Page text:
Why is silicate mineral used as a thermal insulator?

Why is silicate mineral used as a thermal insulator?

To answer why silicate mineral is used as a thermal insulator, we should first take a step back and dive into exactly what silicate minerals are. Silicate minerals are made up of silicate groups, and play major roles in the formation of rocks within the Earth. These minerals are actually the largest class of minerals, making up approximately 90% of the Earth’s crust. Silica, SiO2, is found naturally as the mineral quartz and its polymorphs which allow it to crystallise into different crystalline forms. These different forms represent a wide range of combinations, as various silicate minerals occur as the result of different processes taking place over billions of years. 

The anions in silicate minerals predominantly consist of silicon and oxygen atoms, and these anions are used to determine the major silicate mineral groups. These groups include Nesosilicates, Sorosilicates, Cyclosilicates, Tectosilicates and our focus for this article, Phyllosilicates. Formed by sheets of silicate tetrahedra, phyllosilicates are highly abundant and include the likes of clay minerals, serpentine, chlorite and mica. 

Mica is the key component within many of our high temperature insulation products and solutions at Elmelin. It has a variety of beneficial physical and chemical properties that make it ideal for insulation, and over the years we have continued to develop highly effective mica-based insulation solutions for a range of industrial applications. So, when considering why silicate minerals are used as a thermal insulator, our experience and expertise with mica will be used as a prime example.


About mica

Mica forms in sheet-like layers as a result of the hexagonal arrangement of its atoms. It is described as having perfect basal cleavage which essentially means that the individual mica crystals can be split into extremely thin sheets by applying stress in a controlled and measured manner. The mica sheets produced have many notable properties including being chemically inert, dielectric, elastic, flexible and lightweight.

Two of the most important properties of mica for insulation are its heat-resistance and inability to conduct electricity. Its versatility then further solidifies mica as being an excellent choice for high temperature thermal insulation. The two types of mica used for industrial applications are muscovite and phlogopite. Muscovite often has a white colouration and is recognised as being the most suitable for electrical applications due its superior dielectric strength. Phlogopite mica on the other hand is commonly green, and due to being softer than mica, it is used in applications where flexibility is important.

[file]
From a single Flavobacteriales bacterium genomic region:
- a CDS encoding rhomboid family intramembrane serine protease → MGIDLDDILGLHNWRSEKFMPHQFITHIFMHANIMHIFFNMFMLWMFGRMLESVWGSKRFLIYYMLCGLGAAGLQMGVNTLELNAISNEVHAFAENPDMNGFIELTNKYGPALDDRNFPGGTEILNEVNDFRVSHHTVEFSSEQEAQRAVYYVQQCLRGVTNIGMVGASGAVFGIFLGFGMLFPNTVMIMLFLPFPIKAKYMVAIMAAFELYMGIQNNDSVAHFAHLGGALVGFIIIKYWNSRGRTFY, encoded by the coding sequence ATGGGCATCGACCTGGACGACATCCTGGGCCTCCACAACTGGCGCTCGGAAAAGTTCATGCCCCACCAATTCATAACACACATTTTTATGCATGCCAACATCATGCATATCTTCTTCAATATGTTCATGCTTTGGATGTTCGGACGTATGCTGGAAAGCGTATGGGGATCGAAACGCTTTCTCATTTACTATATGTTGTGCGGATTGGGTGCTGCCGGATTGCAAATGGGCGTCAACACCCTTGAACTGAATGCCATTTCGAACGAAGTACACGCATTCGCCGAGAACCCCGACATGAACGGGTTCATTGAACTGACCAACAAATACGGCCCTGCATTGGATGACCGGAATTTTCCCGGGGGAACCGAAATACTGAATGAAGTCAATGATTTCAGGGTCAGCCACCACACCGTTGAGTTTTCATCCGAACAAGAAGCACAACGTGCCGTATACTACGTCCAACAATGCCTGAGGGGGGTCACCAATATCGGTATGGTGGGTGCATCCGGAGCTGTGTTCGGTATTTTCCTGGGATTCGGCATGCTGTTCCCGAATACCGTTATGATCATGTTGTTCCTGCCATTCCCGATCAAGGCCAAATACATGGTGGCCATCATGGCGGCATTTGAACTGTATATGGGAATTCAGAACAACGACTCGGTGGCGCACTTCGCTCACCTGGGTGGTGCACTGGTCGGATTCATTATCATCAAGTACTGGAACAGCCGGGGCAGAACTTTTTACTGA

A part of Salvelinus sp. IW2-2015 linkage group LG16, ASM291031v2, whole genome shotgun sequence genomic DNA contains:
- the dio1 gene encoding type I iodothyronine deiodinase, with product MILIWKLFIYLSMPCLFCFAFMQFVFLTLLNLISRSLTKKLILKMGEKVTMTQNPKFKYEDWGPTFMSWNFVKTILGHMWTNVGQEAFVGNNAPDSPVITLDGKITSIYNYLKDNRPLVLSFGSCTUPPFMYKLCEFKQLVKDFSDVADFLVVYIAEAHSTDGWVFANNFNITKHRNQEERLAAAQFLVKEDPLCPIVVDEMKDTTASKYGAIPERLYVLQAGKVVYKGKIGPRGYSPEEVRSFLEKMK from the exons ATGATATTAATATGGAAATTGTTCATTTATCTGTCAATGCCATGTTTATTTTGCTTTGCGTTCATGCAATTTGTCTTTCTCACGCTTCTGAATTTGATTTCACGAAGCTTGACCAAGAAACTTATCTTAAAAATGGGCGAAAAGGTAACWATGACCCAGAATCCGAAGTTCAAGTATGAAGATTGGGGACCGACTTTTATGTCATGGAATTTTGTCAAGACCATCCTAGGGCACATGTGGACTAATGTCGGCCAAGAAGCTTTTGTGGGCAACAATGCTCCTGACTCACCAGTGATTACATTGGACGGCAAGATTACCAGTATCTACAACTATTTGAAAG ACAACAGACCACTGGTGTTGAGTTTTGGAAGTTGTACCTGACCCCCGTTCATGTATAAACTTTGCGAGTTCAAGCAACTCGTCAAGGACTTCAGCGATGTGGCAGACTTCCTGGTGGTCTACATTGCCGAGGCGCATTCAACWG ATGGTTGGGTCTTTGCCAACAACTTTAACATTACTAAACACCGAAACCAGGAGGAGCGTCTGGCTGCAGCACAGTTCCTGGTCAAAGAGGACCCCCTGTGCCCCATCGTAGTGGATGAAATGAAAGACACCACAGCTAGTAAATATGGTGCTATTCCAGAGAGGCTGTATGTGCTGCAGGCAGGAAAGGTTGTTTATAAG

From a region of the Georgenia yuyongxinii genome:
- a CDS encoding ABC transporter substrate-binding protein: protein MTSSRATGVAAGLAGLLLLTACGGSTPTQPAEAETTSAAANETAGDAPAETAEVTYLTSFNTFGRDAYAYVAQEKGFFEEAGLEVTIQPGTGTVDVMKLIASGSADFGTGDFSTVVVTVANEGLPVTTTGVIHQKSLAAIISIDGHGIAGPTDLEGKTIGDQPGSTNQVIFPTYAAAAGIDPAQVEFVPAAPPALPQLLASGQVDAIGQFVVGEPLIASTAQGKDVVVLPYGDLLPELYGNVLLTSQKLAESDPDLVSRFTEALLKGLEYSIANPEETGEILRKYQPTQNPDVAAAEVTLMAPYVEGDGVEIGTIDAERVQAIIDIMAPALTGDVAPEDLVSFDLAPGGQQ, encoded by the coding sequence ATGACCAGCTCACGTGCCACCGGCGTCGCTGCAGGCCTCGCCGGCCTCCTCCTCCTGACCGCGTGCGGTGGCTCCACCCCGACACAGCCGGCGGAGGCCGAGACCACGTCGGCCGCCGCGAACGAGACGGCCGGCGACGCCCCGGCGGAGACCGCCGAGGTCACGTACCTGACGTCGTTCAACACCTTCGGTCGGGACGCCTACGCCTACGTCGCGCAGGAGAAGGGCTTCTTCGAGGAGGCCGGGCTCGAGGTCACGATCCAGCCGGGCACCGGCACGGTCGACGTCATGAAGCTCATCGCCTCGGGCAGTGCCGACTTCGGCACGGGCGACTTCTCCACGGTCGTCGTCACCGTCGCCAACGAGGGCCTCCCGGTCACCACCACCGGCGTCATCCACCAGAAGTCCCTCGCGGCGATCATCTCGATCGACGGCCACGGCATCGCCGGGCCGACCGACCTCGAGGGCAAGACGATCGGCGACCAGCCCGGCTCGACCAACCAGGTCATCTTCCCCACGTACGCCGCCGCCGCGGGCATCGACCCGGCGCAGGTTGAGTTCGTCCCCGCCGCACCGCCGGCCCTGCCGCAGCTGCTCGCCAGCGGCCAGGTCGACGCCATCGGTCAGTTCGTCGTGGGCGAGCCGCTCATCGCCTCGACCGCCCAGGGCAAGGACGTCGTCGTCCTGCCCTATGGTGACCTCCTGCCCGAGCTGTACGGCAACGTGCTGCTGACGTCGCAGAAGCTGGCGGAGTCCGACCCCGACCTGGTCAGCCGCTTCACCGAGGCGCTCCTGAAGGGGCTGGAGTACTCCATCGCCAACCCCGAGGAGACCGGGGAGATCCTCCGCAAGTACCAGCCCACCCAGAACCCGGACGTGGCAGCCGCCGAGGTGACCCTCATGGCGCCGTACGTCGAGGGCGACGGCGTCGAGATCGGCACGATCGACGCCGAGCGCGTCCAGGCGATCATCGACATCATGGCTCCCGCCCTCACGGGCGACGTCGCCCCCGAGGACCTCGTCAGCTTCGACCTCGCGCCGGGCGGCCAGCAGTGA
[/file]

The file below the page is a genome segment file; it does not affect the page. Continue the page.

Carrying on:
Mica is sourced from mining, predominantly in China and India. It is extracted carefully due to the risk of damaging the crystals, using small explosive charges that aim to shake the mica loose from the surrounding rock. These crystalline splittings are then processed into various forms and products, with the mica being used in the automotive and foundry industries often being kept in sheet-like form.


Silicate mineral as a thermal insulator

Why is silicate mineral, in this case Mica, used as a thermal insulator? As previously mentioned, mica has highly beneficial properties that make it ideal for thermal insulation. The first of these is phlogopite mica’s ability to withstand temperatures up to 1000°C and therefore able to cope with the temperatures being reached in furnaces and in the event of electric vehicle battery malfunction or thermal runaway. Furthermore, mica is non-combustible and non-flammable, making it excellent for slowing down heat transfer and minimising the effects of fire.

Mica is also excellent for electrical applications due to being a dielectric and therefore a poor conductor of electricity. Its superior dielectric capabilities are maintained even at high temperatures. Muscovite mica is more commonly used for electrical insulation because of its higher dielectric strength of 2000V per mm, compared to phlogopite mica’s 1500V per mm. It is typically used in capacitors for high frequency and radio frequency.

While its thermal resistance and dielectric strength are the two key properties of mica for industrial insulation, there are also a handful of others that have great implications for its applicable potential. Mica’s perfect basal cleavage, sectility and elastic tenacity all result in mica being easy to manipulate into the required shapes and sizes via cutting, stamping and punching. Furthermore, the thin sheets are lightweight which means the mica insulation products are often easy from a logistical perspective, as well as their installation and maintenance.

As well as being flexible, mica is also durable, which is another highly important characteristic when being used for thermal insulation. The elastic tenacity of mica allows it to withstand large amounts of pressure and stress. Due to the favourable physical properties of mica, it is ideal for long-term insulation solutions. The applications that our mica-based solutions are used in are often being operated for long periods of time everyday, whether its furnaces in foundries or electric vehicle batteries.



When considering why silicate mineral is used as a thermal insulator, the physical and chemical properties of these mineral groups are the answer, and mica is a prime example. Mica has multiple properties that make it ideal for high temperature insulation; it is chemically inert, dielectric, flexible and durable. These are properties that allow for effective, long-term solutions and it’s the reason that mica is core to so many of our products and solutions. 

If you would like to find out more about the work we do using mica, and how our products and solutions could help you, get in touch here.